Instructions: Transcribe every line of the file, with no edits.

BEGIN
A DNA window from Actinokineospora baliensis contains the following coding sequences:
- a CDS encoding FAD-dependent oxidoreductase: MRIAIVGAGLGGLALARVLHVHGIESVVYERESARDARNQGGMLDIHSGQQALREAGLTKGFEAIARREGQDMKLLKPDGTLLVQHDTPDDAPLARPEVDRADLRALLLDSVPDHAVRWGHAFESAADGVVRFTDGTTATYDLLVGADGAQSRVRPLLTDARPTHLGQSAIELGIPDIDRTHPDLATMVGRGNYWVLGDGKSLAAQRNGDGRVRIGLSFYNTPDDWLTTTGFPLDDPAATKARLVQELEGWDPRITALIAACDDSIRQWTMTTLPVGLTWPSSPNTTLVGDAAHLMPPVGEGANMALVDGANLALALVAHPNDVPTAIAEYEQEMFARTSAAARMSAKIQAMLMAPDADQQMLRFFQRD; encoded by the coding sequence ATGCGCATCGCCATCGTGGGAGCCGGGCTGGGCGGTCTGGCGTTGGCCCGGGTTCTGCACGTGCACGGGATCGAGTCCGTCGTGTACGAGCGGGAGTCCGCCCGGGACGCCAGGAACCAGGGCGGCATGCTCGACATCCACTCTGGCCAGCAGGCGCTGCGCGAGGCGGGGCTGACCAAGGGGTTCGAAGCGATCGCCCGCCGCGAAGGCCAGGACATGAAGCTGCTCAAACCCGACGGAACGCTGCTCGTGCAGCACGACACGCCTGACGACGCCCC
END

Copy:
A DNA window from Actinokineospora baliensis contains the following coding sequences:
- a CDS encoding FAD-dependent oxidoreductase: MRIAIVGAGLGGLALARVLHVHGIESVVYERESARDARNQGGMLDIHSGQQALREAGLTKGFEAIARREGQDMKLLKPDGTLLVQHDTPDDAPLARPEVDRADLRALLLDSVPDHAVRWGHAFESAADGVVRFTDGTTATYDLLVGADGAQSRVRPLLTDARPTHLGQSAIELGIPDIDRTHPDLATMVGRGNYWVLGDGKSLAAQRNGDGRVRIGLSFYNTPDDWLTTTGFPLDDPAATKARLVQELEGWDPRITALIAACDDSIRQWTMTTLPVGLTWPSSPNTTLVGDAAHLMPPVGEGANMALVDGANLALALVAHPNDVPTAIAEYEQEMFARTSAAARMSAKIQAMLMAPDADQQMLRFFQRD; encoded by the coding sequence ATGCGCATCGCCATCGTGGGAGCCGGGCTGGGCGGTCTGGCGTTGGCCCGGGTTCTGCACGTGCACGGGATCGAGTCCGTCGTGTACGAGCGGGAGTCCGCCCGGGACGCCAGGAACCAGGGCGGCATGCTCGACATCCACTCTGGCCAGCAGGCGCTGCGCGAGGCGGGGCTGACCAAGGGGTTCGAAGCGATCGCCCGCCGCGAAGGCCAGGACATGAAGCTGCTCAAACCCGACGGAACGCTGCTCGTGCAGCACGACACGCCTGACGACGCCCC